I am happy to say Flat Stanley is safe and sound with Medford second grade, and he most certainly took a grand adventure, thanks to my friend and former classmate, Tony Azbill, who lives in Alaska.
I put together a letter Tony wrote with pictures he sent and will take it to the class to help Jaynee present it, but I promised to share on the blog as soon as everything was in order.
The beginning is a letter Tony included with Flat Stanley on his return flight from Alaska, and then I went into the photos and their descriptions.
Again, thanks Tony, for taking so much time on this and making Jaynee the happiest second-grader on earth!
Here is the letter:
I am writing you this letter in response to the letter that you sent me along with Flat Stanley. I will answer your questions the best I can.
I think living in Alaska is fun, exciting, and beautiful. Most people live here in Alaska because they like to hunt, fish and be outdoors. Late spring, into summer and early fall are my favorite times of the year. That is when our fishing season starts and ends.
We have five different types of salmon up here that people enjoy fishing for. They are the Chinook (King), Coho (Silver), Sockeye (Red), Pink (Humpies) and the Chum (Dog) salmon. My favorite one to fish for is the King salmon because they can reach up to 100 pounds in weight.
We also have polar bears, brown and black bears, moose and caribou any many other types of animals.
Alaska also has the biggest mountains in the United States, and the biggest one goes by two different names. The original name given by the Alaskan natives is Mount Denali, which means great one. The official name is Mount McKinley.
Before I talk about where I work, I just wanted to let you know that Flat Stanley got to come to work with me. I work at a place called Prudhoe Bay, which is the largest oil field in the United States and North America, and it is located by a very small town called Deadhorse, here in Alaska.
I work for Purcell Security Services. We provide security for the pipeline and the rigs that drill for oil and the various camps that people stay at while they are here.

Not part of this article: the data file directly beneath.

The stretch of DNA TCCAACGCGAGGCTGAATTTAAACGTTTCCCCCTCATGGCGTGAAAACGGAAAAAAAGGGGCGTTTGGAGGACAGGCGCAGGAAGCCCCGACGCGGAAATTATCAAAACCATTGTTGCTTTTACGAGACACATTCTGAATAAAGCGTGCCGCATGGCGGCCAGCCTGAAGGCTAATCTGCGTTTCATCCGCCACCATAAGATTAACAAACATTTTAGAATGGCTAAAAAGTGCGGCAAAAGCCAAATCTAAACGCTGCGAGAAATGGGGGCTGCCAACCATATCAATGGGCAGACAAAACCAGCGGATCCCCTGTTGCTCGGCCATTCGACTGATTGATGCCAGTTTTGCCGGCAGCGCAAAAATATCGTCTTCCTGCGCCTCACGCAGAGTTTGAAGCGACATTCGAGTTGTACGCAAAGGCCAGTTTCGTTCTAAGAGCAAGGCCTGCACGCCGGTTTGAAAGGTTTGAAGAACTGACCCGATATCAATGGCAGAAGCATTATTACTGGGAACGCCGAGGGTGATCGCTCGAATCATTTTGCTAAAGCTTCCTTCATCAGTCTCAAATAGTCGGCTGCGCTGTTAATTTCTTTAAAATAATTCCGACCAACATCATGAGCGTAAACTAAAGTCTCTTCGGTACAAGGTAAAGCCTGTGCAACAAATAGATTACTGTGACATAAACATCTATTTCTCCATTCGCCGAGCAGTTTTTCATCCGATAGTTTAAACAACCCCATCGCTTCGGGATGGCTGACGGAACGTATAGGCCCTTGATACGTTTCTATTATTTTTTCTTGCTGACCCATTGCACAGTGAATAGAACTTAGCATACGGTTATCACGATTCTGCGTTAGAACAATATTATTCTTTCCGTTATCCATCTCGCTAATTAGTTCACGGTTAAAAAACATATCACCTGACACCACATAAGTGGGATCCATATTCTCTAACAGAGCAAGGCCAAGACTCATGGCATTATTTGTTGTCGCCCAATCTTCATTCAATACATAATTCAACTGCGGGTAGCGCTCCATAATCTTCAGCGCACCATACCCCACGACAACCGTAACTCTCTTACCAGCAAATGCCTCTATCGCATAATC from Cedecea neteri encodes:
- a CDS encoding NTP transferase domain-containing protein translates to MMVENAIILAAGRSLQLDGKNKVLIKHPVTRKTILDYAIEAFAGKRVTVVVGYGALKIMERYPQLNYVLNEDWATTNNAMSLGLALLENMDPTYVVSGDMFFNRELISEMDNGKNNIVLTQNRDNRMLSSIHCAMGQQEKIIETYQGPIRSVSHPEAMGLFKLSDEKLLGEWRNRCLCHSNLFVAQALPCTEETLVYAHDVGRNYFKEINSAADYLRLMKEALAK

I work 12 hours a day, seven days a week for two weeks with no days off, and then I have two weeks off that I get to spend at home.
I have to fly on an airplane in order for me to get to work. Once I am at work that is where I live for two weeks. We live in what we call camps, but they are more like living in a barracks. Some people have their own rooms, and some have to share a room with someone else.
Most camps have a big dining area for people to get their food. It reminds me of when I was school and how we would have to go through the lunch line to get our food. That is what we do here.
Our weather up here can be very beautiful to very harsh. During the winter time the temperatures can get down to -60 degrees Fahrenheit, and we can have wind chills down to -135 degrees Fahrenheit. The coldest wind chill I have ever experienced was -96 degrees.
In closing I want to thank you for writing me, and it was a lot of fun being part of Flat Stanley’s journey.
This is the presentation I (Korina) put together for Jaynee’s class, mostly as written by Tony through e-mails he sent along with many fabulous photos.
When you think of Alaska, how do you picture it? I picture it being cold and snowy and freezing, like these first couple pictures.
The first picture shows the temperature at -50 degrees Fahrenheit. That is the temperature it was last week when I went to work.
This picture was taken behind an apartment where I used to live. The river is the Knik River.
This photo was taken in 2006 at Bird Creek.
I like to fish in Bird Creek for silvers, pinks and chums,
which are types of fish I will show you.
Here is me holding a 33-pound female King (Chinook) Salmon in full spawning colors (red). Notice how long she is. She put up a good fight!
Here is a rig with the sun setting in the background.
This polar bear was resting after a long swim
in the Arctic Ocean. He was a big male.